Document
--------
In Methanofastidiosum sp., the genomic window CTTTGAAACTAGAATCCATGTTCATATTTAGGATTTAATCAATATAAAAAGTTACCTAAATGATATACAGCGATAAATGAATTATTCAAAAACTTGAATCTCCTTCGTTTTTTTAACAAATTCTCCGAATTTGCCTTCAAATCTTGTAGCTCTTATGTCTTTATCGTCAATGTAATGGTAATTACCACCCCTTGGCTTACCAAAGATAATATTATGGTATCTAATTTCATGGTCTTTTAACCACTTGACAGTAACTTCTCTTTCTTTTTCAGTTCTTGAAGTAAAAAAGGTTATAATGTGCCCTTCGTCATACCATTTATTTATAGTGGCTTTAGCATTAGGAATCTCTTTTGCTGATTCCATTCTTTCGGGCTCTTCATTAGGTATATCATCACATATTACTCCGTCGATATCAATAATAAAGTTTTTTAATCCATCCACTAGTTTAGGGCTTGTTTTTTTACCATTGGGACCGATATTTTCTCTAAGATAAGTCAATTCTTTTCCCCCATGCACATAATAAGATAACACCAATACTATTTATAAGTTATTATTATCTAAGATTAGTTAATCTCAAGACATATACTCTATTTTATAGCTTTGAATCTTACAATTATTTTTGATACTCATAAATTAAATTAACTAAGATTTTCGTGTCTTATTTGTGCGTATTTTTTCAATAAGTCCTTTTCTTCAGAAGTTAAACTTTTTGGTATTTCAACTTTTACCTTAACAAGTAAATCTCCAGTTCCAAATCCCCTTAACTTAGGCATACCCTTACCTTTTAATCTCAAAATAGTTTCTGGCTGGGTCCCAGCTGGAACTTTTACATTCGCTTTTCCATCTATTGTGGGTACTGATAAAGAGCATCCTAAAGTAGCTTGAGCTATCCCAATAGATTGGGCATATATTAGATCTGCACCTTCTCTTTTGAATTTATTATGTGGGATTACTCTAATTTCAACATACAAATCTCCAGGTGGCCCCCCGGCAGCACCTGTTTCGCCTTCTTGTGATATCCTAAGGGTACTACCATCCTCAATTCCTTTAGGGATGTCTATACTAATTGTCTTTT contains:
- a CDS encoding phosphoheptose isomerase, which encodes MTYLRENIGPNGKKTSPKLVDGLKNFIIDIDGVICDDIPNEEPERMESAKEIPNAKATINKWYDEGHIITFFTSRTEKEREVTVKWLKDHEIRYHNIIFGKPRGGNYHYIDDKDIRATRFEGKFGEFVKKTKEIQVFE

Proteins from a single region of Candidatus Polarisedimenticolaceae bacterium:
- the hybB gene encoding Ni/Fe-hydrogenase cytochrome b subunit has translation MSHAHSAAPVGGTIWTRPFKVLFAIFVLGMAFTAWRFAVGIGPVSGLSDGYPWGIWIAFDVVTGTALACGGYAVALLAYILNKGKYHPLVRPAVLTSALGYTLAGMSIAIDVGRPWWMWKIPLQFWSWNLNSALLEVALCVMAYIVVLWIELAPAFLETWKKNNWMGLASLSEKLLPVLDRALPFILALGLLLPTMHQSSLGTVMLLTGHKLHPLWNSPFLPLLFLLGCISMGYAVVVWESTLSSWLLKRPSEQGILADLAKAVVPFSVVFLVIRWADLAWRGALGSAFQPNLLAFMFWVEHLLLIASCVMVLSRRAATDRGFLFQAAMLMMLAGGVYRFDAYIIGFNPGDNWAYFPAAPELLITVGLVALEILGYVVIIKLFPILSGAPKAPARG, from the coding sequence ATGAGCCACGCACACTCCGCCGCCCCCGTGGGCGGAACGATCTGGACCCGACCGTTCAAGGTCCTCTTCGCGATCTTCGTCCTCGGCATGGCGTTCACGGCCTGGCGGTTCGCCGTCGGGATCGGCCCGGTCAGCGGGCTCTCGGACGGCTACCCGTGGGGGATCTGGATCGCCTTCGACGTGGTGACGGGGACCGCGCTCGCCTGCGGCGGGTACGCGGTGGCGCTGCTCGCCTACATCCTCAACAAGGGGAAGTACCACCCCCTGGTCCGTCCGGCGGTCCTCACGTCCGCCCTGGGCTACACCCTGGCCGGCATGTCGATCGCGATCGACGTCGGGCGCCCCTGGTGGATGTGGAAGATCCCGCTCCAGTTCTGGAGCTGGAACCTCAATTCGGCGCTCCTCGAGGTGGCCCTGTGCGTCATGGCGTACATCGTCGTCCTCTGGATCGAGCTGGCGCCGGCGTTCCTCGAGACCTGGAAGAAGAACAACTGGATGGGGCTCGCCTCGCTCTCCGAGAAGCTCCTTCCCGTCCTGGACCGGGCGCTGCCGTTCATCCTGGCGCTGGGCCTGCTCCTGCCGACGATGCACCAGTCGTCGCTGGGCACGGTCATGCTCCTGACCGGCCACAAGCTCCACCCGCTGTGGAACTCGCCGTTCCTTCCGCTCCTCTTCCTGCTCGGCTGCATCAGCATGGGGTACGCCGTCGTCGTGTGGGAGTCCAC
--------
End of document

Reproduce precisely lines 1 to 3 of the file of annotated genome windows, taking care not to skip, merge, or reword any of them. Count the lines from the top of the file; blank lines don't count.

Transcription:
In Methanofastidiosum sp., the genomic window CTTTGAAACTAGAATCCATGTTCATATTTAGGATTTAATCAATATAAAAAGTTACCTAAATGATATACAGCGATAAATGAATTATTCAAAAACTTGAATCTCCTTCGTTTTTTTAACAAATTCTCCGAATTTGCCTTCAAATCTTGTAGCTCTTATGTCTTTATCGTCAATGTAATGGTAATTACCACCCCTTGGCTTACCAAAGATAATATTATGGTATCTAATTTCATGGTCTTTTAACCACTTGACAGTAACTTCTCTTTCTTTTTCAGTTCTTGAAGTAAAAAAGGTTATAATGTGCCCTTCGTCATACCATTTATTTATAGTGGCTTTAGCATTAGGAATCTCTTTTGCTGATTCCATTCTTTCGGGCTCTTCATTAGGTATATCATCACATATTACTCCGTCGATATCAATAATAAAGTTTTTTAATCCATCCACTAGTTTAGGGCTTGTTTTTTTACCATTGGGACCGATATTTTCTCTAAGATAAGTCAATTCTTTTCCCCCATGCACATAATAAGATAACACCAATACTATTTATAAGTTATTATTATCTAAGATTAGTTAATCTCAAGACATATACTCTATTTTATAGCTTTGAATCTTACAATTATTTTTGATACTCATAAATTAAATTAACTAAGATTTTCGTGTCTTATTTGTGCGTATTTTTTCAATAAGTCCTTTTCTTCAGAAGTTAAACTTTTTGGTATTTCAACTTTTACCTTAACAAGTAAATCTCCAGTTCCAAATCCCCTTAACTTAGGCATACCCTTACCTTTTAATCTCAAAATAGTTTCTGGCTGGGTCCCAGCTGGAACTTTTACATTCGCTTTTCCATCTATTGTGGGTACTGATAAAGAGCATCCTAAAGTAGCTTGAGCTATCCCAATAGATTGGGCATATATTAGATCTGCACCTTCTCTTTTGAATTTATTATGTGGGATTACTCTAATTTCAACATACAAATCTCCAGGTGGCCCCCCGGCAGCACCTGTTTCGCCTTCTTGTGATATCCTAAGGGTACTACCATCCTCAATTCCTTTAGGGATGTCTATACTAATTGTCTTTT contains:
- a CDS encoding phosphoheptose isomerase, which encodes MTYLRENIGPNGKKTSPKLVDGLKNFIIDIDGVICDDIPNEEPERMESAKEIPNAKATINKWYDEGHIITFFTSRTEKEREVTVKWLKDHEIRYHNIIFGKPRGGNYHYIDDKDIRATRFEGKFGEFVKKTKEIQVFE

Proteins from a single region of Candidatus Polarisedimenticolaceae bacterium: